The Globe and Mail by Lisa Kramer 27 August 2018
Can you imagine a world in which mutual-fund managers pay investors an annual fee – rather than the other way around? That may not be as far-fetched as it sounds.
Zero-fee index mutual funds have recently emerged in the United States, and similar management-fee-free products may soon arrive here. And there is nothing special about zero as a lower bound on fees, so don’t be surprised if negative-fee funds are next to arrive. Yes, negative fees – funds that pay investors for the pleasure of managing their funds.
But zero-fee or negative-fee funds may not be all they are cracked up to be.
The secret sauce behind zero-fee funds lies in fund managers’ ability to tap into replacement sources of revenue that can be opaque to investors. One such source is the practice of lending stock certificates to short-sellers.
Let’s suppose a day trader thinks the price of IBM will go down today. She can place a bet on her hunch by selling IBM shares short – that is, by selling the shares without owning them in the first place, in hopes of later buying them at a much lower price to close out the position at an overall profit. The act of short-selling requires that she first borrow IBM share certificates from an owner willing to lend them until she closes her short position with an offsetting purchase.
Of course, short-sellers have to pay shareholders to convince them to lend their certificates. Even with that lending fee on offer, you as an investor may not care to facilitate the speculator’s effort to profit from a downturn in IBM’s price – pressure from short-sellers can itself help push the share price lower. But your fund manager may not have your best interests at heart when they lend the share certificates underlying your stake in a mutual fund or exhange-traded fund. When they do lend shares, they return only a fraction of the proceeds to the fund unit holders, a practice that is both legal and commonplace. In the case of BlackRock Asset Management Canada, for instance, unit holders currently receive 60 per cent of the proceeds from any securities lending that takes place in its ETFs.
What happens to the rest of the proceeds? That depends. The proceeds may remain within the fund-management company as proprietary revenue or they may go to an affiliated firm that acts as an intermediary between the fund manager and the short-seller (and that intermediary may do other business with the fund manager as well, raising questions about potential conflicts of interest).
Certainly fund managers ought to be encouraged to find creative ways to increase returns for their investors, and securities lending can represent such an opportunity. But in an environment where management fees are trending lower and lower, there ought to be clear disclosure about the ways in which fund managers are offsetting reduced fees with practices that may not be in the best interest of investors.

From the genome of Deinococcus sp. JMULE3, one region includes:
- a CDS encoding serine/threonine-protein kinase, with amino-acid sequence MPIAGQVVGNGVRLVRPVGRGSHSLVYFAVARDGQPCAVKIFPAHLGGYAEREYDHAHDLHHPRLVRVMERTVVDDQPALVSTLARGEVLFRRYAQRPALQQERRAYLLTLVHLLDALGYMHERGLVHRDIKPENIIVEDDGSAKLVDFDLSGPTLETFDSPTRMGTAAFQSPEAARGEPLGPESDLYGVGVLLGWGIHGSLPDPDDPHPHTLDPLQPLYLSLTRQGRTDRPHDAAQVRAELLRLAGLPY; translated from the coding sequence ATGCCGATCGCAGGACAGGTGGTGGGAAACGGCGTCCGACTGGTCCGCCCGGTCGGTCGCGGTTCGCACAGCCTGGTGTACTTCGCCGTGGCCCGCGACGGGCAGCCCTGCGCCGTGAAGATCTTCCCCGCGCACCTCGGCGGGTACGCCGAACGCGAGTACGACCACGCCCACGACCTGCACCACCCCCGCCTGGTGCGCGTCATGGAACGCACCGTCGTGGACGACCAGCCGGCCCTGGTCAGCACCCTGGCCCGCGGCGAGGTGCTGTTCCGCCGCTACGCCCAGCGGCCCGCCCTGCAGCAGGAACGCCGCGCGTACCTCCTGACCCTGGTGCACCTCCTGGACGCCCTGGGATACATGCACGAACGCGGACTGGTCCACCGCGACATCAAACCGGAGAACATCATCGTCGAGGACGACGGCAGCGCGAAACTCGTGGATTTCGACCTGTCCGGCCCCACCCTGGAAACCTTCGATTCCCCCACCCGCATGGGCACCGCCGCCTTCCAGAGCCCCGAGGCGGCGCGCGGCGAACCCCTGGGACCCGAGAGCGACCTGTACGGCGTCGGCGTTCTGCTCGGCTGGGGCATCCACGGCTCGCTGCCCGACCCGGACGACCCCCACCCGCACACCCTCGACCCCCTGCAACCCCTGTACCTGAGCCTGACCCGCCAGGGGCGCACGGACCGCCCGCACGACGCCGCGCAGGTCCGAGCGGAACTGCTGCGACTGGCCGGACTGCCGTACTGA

And this brings us to the matter of risks. The aspiration to offer zero or negative fees could cause managers to change the risk profile of the fund’s holdings. In an actively managed fund, for instance, managers could tilt the portfolio holdings toward shares that happen to have a relatively high demand for shorting, resulting in high lending fees.
An investor who holds standard index funds would be relatively immune from this concern about risk because index-fund managers have very little scope to tilt holdings away from the constituents of their benchmark. In contrast, active-fund managers have much more discretion to tilt toward riskier holdings in pursuit of richer revenues from their securities-lending practices.
Such managers could even legally obscure such activities through a practice known as window dressing, where they may hold particularly risky securities except at the infrequent points in time when they must publicly report holdings, which typically occurs once every three or six months.
As the race toward zero fees and perhaps negative fees intensifies, and I expect it will, the discerning investor will stay on the lookout for managers aiming to maintain their previous levels of compensation, but in less transparent ways.
What would I like to see? Investors receiving 100 per cent of the proceeds from securities lending and other sources of replacement revenue or, in lieu of that, clear disclosure about the destination of any payments that end up going elsewhere. This may throw cold water on the prospect of zero-fee funds, but fund managers won’t do their job for free, and I like to know where my money is going.
Lisa Kramer is a professor of finance at the University of Toronto.